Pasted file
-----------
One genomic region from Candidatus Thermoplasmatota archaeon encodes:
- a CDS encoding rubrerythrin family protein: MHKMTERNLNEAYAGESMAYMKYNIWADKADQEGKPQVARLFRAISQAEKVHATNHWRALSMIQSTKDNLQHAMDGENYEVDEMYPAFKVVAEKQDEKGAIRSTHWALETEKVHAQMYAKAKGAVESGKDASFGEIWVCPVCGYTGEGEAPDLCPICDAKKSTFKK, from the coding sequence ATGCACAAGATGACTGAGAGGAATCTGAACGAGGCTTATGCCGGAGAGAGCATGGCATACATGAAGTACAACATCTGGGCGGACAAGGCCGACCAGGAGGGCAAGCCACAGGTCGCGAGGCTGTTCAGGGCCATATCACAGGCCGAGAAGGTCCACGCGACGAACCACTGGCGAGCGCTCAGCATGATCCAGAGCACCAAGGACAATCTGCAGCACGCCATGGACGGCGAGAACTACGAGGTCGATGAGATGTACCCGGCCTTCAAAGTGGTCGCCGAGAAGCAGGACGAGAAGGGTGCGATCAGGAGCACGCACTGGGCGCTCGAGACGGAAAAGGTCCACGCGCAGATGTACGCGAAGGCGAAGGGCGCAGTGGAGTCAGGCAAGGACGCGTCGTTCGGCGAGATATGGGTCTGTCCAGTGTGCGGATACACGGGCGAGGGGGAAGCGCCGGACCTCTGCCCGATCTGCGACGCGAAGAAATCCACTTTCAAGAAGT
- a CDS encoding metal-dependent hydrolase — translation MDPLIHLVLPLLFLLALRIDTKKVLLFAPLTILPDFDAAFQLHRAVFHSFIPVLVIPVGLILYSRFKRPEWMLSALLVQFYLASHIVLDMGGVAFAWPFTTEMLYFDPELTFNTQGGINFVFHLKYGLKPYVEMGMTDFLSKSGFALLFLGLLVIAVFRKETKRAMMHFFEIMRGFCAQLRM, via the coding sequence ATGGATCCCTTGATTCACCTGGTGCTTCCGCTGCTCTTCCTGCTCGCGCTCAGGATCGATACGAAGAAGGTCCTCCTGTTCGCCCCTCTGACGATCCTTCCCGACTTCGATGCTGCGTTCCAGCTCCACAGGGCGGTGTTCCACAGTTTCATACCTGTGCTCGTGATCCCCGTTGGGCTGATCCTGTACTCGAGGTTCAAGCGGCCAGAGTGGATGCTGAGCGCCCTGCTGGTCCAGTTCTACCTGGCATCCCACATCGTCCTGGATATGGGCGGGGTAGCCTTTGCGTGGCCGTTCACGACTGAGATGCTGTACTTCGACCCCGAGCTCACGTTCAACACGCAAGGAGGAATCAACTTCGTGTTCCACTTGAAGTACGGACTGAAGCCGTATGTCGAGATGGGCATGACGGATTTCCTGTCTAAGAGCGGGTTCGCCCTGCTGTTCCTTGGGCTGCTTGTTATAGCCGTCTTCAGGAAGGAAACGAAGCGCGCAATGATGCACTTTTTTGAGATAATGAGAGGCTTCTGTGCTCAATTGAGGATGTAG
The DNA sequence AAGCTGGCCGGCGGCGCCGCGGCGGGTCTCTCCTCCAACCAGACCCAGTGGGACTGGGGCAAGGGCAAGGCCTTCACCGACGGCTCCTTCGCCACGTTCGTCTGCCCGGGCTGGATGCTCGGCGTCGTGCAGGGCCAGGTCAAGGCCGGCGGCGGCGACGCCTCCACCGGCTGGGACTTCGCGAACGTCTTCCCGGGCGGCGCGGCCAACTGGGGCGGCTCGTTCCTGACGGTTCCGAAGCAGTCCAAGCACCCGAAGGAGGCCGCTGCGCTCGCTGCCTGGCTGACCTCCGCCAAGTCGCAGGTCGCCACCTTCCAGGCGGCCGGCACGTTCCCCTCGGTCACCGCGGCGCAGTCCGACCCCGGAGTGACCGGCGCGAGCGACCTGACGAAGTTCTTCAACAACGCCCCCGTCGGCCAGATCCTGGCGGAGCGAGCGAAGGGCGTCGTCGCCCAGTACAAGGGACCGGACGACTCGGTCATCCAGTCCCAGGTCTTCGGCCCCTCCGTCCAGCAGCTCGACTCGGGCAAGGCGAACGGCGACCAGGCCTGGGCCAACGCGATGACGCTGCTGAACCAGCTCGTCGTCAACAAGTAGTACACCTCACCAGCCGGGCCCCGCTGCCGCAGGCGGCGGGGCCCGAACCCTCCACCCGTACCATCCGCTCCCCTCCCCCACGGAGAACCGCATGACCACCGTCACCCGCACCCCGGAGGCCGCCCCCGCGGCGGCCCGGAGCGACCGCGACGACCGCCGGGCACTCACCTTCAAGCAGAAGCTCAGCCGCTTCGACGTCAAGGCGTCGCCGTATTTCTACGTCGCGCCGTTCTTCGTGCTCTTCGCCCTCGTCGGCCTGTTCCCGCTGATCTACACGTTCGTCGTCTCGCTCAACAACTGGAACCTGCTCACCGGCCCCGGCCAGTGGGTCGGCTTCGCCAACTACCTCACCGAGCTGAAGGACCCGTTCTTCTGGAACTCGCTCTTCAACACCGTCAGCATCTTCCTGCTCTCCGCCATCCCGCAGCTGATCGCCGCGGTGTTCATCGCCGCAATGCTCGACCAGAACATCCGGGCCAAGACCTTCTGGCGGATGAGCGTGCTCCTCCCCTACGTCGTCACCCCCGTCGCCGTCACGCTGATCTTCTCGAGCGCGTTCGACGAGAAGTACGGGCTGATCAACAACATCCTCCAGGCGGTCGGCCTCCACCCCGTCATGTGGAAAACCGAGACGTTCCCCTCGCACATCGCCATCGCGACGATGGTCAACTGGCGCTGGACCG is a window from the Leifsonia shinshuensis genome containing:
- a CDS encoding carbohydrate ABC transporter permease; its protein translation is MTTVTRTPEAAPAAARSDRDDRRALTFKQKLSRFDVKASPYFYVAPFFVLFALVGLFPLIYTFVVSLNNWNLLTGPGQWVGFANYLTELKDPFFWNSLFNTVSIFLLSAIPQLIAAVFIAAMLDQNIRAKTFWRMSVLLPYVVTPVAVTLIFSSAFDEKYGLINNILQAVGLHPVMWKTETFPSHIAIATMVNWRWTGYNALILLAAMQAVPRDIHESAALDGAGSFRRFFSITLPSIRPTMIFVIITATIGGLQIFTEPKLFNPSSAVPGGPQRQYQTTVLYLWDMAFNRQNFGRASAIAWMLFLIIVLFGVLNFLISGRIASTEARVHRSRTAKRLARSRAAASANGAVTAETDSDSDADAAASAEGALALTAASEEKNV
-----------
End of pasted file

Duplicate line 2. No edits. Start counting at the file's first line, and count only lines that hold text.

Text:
- a CDS encoding rubrerythrin family protein: MHKMTERNLNEAYAGESMAYMKYNIWADKADQEGKPQVARLFRAISQAEKVHATNHWRALSMIQSTKDNLQHAMDGENYEVDEMYPAFKVVAEKQDEKGAIRSTHWALETEKVHAQMYAKAKGAVESGKDASFGEIWVCPVCGYTGEGEAPDLCPICDAKKSTFKK, from the coding sequence ATGCACAAGATGACTGAGAGGAATCTGAACGAGGCTTATGCCGGAGAGAGCATGGCATACATGAAGTACAACATCTGGGCGGACAAGGCCGACCAGGAGGGCAAGCCACAGGTCGCGAGGCTGTTCAGGGCCATATCACAGGCCGAGAAGGTCCACGCGACGAACCACTGGCGAGCGCTCAGCATGATCCAGAGCACCAAGGACAATCTGCAGCACGCCATGGACGGCGAGAACTACGAGGTCGATGAGATGTACCCGGCCTTCAAAGTGGTCGCCGAGAAGCAGGACGAGAAGGGTGCGATCAGGAGCACGCACTGGGCGCTCGAGACGGAAAAGGTCCACGCGCAGATGTACGCGAAGGCGAAGGGCGCAGTGGAGTCAGGCAAGGACGCGTCGTTCGGCGAGATATGGGTCTGTCCAGTGTGCGGATACACGGGCGAGGGGGAAGCGCCGGACCTCTGCCCGATCTGCGACGCGAAGAAATCCACTTTCAAGAAGT